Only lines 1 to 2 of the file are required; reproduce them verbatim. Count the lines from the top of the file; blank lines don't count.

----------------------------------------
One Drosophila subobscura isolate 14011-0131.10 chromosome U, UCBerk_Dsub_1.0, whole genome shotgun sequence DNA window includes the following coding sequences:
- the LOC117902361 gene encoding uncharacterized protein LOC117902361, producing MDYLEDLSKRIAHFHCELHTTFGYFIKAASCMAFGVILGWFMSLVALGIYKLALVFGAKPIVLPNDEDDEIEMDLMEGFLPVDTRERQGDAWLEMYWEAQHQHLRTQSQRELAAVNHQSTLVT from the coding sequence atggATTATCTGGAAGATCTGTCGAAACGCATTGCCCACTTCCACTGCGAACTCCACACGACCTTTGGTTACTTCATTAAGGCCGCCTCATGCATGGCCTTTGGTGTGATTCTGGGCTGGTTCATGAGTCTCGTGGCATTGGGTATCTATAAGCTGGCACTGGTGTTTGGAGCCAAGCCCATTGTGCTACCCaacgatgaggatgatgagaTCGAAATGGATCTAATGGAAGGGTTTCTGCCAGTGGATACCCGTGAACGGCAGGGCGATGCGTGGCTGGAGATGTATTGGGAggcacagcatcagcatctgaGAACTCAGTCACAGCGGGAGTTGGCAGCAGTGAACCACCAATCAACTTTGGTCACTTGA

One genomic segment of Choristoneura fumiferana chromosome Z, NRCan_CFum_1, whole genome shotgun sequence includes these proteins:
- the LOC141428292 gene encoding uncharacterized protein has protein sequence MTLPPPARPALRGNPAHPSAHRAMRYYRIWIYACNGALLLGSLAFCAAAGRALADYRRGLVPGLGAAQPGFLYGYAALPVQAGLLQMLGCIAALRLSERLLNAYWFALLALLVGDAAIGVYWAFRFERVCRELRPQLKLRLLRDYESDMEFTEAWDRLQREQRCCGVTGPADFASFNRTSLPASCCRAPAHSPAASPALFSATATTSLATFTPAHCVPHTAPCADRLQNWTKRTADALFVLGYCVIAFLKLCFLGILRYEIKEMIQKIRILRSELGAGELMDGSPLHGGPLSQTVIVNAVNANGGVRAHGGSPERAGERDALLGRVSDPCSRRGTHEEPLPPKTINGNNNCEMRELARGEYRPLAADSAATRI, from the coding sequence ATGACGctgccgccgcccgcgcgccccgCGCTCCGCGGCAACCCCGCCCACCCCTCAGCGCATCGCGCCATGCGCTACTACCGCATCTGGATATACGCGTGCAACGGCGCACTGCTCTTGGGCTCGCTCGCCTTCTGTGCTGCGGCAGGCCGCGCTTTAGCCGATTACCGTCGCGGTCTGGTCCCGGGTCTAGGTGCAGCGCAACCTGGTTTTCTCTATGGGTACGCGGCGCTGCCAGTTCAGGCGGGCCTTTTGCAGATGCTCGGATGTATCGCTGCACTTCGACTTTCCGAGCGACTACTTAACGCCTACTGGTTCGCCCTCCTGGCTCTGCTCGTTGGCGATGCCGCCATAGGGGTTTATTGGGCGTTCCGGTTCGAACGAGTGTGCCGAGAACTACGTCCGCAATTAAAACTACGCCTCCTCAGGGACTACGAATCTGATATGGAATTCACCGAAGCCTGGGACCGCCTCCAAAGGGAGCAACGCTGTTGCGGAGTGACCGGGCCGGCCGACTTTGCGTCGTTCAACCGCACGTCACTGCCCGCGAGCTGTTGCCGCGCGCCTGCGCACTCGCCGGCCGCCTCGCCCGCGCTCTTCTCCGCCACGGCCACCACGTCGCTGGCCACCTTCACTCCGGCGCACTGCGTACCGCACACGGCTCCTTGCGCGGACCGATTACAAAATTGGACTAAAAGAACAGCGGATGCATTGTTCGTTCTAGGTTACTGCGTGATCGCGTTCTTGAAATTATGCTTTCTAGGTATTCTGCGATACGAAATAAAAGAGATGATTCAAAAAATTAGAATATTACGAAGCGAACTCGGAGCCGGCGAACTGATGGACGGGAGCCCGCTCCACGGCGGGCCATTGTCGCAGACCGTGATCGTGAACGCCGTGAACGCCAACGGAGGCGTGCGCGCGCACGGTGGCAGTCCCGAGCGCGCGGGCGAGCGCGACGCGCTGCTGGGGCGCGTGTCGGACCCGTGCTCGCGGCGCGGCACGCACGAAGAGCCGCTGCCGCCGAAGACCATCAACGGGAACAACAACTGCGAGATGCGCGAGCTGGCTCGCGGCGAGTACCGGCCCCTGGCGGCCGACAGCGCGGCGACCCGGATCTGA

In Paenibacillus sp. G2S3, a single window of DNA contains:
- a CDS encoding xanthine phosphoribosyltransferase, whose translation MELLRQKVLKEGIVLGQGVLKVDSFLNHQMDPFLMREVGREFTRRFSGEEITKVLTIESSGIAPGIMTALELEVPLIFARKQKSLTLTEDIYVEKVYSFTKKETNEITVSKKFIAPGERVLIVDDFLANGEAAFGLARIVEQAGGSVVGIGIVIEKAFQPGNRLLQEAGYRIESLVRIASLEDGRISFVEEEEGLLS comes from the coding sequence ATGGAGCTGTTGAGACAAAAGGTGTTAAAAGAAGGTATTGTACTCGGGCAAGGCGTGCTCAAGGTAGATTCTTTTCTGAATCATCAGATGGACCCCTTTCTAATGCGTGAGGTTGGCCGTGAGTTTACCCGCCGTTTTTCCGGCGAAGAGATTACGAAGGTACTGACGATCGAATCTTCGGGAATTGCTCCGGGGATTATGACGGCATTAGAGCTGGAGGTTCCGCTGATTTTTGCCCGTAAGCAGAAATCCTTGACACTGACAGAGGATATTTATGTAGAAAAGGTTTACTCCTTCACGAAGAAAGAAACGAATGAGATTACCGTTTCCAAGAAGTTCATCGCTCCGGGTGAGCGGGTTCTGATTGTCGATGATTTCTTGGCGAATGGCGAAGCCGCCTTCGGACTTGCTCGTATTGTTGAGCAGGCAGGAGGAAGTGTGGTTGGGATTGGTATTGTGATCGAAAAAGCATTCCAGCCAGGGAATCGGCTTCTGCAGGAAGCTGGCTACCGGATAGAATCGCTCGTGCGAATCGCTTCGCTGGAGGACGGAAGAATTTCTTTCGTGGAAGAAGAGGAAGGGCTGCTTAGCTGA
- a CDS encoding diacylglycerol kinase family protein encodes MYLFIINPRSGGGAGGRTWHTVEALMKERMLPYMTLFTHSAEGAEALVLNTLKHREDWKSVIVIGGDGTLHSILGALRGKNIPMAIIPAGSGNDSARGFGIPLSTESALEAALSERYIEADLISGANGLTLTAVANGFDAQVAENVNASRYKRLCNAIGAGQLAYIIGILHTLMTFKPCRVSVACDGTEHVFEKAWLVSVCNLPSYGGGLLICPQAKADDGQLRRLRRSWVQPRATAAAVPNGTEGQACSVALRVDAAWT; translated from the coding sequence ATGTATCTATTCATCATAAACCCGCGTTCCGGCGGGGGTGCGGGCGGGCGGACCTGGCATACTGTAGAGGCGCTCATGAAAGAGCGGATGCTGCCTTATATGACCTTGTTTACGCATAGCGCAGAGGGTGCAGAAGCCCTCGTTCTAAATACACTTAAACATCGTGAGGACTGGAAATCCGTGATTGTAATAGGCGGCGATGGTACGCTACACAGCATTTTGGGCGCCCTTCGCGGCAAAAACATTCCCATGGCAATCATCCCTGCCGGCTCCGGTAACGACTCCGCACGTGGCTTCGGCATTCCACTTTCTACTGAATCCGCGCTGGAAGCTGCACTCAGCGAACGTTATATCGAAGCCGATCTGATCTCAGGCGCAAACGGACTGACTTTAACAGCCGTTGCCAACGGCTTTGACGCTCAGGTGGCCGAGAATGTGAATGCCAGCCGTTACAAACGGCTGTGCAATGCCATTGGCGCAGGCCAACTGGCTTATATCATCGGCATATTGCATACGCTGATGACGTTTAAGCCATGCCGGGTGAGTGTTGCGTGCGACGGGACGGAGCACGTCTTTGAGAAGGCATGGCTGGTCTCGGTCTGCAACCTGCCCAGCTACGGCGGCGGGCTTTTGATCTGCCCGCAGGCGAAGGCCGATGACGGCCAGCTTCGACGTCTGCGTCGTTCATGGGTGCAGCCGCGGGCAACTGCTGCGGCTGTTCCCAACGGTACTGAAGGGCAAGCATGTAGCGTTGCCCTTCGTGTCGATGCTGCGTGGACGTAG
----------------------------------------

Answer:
One Drosophila subobscura isolate 14011-0131.10 chromosome U, UCBerk_Dsub_1.0, whole genome shotgun sequence DNA window includes the following coding sequences:
- the LOC117902361 gene encoding uncharacterized protein LOC117902361, producing MDYLEDLSKRIAHFHCELHTTFGYFIKAASCMAFGVILGWFMSLVALGIYKLALVFGAKPIVLPNDEDDEIEMDLMEGFLPVDTRERQGDAWLEMYWEAQHQHLRTQSQRELAAVNHQSTLVT from the coding sequence atggATTATCTGGAAGATCTGTCGAAACGCATTGCCCACTTCCACTGCGAACTCCACACGACCTTTGGTTACTTCATTAAGGCCGCCTCATGCATGGCCTTTGGTGTGATTCTGGGCTGGTTCATGAGTCTCGTGGCATTGGGTATCTATAAGCTGGCACTGGTGTTTGGAGCCAAGCCCATTGTGCTACCCaacgatgaggatgatgagaTCGAAATGGATCTAATGGAAGGGTTTCTGCCAGTGGATACCCGTGAACGGCAGGGCGATGCGTGGCTGGAGATGTATTGGGAggcacagcatcagcatctgaGAACTCAGTCACAGCGGGAGTTGGCAGCAGTGAACCACCAATCAACTTTGGTCACTTGA